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ADA Standards for Accessible Design


Course Outline

The Americans with Disabilities Act (ADA) is a federal civil rights law intended to protect qualified persons with disabilities from discrimination in employment, government services and programs, transportation, public accommodations, and telecommunications. The ADA covers a wide range of legal and regulatory issues with regard to Americans with disabilities. This course will focus on the 2010 ADA Standards for Accessible Design, with which engineers and architects need to comply when working on new constructions or alterations of existing structures. The ADA Accessibility Design Guidelines include general instructions and definitions as well as technical specifications and requirements on elements and spaces. Specific requirements for restaurants, cafeterias, medical facilities, business facilities, lodging facilities, libraries and transportation facilities are also discussed in the ADA Accessibility Design Guidelines. It is very important for engineers and architects to get familiar with the guidelines. In some states, professional engineers who design buildings are required to have certain professional development hours (PDH) in ADA Accessibility Design Guidelines for their PE renewals.

This course also includes 2010 ADA Checklist for Existing Facilities prepared by the New England ADA Center, a project of the Institute for Human Centered Design and a member of the ADA National Network.

This course includes a multiple choice quiz at the end.

Learning Objective

At the conclusion of this course, the student will:

Course Introduction

The Americans with Disabilities Act (ADA) is a federal civil rights law enacted on July 26, 1990. It is intended to protect qualified persons with disabilities from discrimination in employment, government services and programs, transportation, public accommodations, and telecommunications. The ADA supplements and complements other federal and state laws which protect persons with disabilities. The Department of Justice published revised regulations for Titles II and III of the Americans with Disabilities Act of 1990 "ADA" in the Federal Register on September 15, 2010. The Department is providing this document with the official 2010 Standards in one publication. The document includes:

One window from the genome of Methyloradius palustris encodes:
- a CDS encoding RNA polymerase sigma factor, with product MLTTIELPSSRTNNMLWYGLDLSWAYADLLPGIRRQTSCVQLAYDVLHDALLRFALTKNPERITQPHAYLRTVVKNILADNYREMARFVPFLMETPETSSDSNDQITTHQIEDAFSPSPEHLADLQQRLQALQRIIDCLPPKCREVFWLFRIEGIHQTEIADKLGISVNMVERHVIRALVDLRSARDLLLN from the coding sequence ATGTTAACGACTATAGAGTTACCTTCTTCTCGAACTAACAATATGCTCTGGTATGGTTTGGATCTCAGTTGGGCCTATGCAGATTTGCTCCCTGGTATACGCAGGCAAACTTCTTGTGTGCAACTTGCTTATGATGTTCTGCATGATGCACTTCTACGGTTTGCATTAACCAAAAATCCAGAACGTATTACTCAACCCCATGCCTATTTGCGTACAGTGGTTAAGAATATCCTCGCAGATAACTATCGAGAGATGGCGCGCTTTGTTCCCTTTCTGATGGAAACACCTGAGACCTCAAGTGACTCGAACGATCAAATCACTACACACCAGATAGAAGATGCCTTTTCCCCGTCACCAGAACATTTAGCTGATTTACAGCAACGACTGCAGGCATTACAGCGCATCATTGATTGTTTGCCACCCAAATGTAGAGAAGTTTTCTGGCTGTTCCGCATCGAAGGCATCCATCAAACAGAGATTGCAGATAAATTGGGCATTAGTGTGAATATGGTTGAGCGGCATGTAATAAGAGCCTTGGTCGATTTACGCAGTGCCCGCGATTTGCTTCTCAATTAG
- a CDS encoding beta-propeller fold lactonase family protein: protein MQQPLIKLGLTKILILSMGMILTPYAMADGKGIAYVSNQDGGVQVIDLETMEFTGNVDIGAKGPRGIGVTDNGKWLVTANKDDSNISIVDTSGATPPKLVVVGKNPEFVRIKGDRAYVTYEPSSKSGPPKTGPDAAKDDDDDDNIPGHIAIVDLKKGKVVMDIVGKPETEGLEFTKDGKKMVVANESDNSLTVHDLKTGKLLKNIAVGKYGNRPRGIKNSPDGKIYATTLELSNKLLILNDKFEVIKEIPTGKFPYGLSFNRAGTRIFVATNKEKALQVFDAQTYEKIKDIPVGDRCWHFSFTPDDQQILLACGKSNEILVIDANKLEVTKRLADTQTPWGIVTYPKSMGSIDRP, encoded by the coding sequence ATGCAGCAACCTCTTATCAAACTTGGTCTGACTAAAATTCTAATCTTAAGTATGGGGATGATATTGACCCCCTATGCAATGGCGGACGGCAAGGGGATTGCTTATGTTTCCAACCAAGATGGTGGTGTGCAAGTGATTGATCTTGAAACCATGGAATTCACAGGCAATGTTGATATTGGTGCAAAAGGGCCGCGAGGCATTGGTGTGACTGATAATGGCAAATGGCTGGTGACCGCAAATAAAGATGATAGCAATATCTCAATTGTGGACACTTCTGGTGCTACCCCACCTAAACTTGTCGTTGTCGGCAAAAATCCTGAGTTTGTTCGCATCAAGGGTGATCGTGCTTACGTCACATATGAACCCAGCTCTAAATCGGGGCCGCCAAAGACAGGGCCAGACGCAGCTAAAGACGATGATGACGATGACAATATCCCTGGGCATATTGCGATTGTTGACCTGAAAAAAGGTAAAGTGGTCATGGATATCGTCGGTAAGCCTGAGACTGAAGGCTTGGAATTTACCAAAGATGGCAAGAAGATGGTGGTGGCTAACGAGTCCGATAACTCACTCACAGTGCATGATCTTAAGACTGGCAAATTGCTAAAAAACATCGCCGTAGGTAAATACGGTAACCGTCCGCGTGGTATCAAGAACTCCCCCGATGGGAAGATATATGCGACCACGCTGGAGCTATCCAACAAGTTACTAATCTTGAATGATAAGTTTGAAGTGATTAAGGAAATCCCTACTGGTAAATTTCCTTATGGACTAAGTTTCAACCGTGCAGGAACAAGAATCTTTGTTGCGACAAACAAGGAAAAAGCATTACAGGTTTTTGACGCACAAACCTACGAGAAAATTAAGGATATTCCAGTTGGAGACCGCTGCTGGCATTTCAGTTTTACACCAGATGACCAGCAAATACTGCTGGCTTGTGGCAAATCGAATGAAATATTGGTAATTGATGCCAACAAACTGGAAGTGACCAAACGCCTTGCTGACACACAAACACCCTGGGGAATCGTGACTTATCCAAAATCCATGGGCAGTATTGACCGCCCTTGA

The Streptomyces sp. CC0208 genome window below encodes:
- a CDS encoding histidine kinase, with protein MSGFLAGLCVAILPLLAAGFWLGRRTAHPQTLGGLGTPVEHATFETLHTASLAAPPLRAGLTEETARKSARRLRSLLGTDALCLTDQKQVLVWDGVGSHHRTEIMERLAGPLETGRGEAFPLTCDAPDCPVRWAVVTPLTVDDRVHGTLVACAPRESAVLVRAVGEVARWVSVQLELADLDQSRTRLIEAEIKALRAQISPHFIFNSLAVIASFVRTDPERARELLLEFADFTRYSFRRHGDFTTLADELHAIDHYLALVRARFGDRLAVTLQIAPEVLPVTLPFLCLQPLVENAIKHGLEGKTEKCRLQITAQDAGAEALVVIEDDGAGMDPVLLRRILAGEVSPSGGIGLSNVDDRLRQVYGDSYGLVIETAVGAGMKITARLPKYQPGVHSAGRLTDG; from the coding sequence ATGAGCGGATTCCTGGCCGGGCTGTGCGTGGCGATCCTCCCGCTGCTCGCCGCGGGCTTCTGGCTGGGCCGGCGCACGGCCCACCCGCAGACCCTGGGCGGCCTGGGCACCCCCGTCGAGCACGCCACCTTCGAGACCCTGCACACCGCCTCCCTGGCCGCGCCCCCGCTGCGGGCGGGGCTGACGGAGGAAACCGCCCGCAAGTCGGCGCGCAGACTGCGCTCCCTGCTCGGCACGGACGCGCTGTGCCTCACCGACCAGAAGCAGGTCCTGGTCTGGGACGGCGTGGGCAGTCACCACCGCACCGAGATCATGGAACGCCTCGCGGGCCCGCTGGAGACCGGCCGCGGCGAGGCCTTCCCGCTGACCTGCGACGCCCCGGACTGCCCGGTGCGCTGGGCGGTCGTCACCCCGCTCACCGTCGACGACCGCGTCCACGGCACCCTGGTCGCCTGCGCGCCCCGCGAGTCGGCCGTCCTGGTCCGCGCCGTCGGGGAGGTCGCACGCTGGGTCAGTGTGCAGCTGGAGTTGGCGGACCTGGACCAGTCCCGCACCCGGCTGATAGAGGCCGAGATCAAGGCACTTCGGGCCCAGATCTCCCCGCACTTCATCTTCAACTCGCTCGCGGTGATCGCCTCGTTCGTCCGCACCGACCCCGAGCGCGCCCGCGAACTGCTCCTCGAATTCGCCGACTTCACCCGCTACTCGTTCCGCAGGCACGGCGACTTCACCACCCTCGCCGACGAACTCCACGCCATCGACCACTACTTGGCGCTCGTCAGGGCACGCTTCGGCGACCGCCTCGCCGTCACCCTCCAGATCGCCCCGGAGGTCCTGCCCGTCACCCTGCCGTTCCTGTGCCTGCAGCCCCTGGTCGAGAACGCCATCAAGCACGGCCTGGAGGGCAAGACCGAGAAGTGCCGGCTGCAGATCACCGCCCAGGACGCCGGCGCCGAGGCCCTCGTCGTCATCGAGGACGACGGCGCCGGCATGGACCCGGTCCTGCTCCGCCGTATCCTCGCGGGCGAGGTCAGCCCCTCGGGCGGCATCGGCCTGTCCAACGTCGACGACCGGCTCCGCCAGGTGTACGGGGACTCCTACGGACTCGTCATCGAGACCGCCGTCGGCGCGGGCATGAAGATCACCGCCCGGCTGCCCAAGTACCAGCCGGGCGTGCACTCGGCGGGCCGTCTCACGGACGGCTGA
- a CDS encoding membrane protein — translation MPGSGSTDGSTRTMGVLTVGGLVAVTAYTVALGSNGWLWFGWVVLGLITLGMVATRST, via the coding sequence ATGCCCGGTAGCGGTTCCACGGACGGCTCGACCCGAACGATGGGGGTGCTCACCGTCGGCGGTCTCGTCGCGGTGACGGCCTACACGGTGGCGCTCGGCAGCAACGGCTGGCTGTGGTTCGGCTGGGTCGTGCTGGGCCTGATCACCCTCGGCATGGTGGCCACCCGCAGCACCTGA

The 2010 Standards for State and local governments, which consist of the Title II regulations at 28 CFR 35.151 and the 2004 ADAAG at 36 CFR part 1191, appendices B and D;
The 2010 Standards for public accommodations and commercial facilities, which consist of the Title III regulations at 28 CFR part 36, subpart D, and the 2004 ADAAG at 36 CFR part 1191, appendices B and D.

State or local government will be in compliance with the ADA for new construction and alterations if it follows the Americans with Disabilities Act Accessibility Guidelines for Buildings and Facilities, which is the standard that must also be used for public accommodations and commercial facilities under title III of the ADA. A public accommodation is a private entity that owns, operates, leases, or leases to, a place of public accommodation. Places of public accommodation include a wide range of entities, such as restaurants, hotels, theaters, doctors' offices, pharmacies, retail stores, museums, libraries, parks, private schools, and day care centers. Private clubs and religious organizations are exempt from the ADA's title III requirements for public accommodations.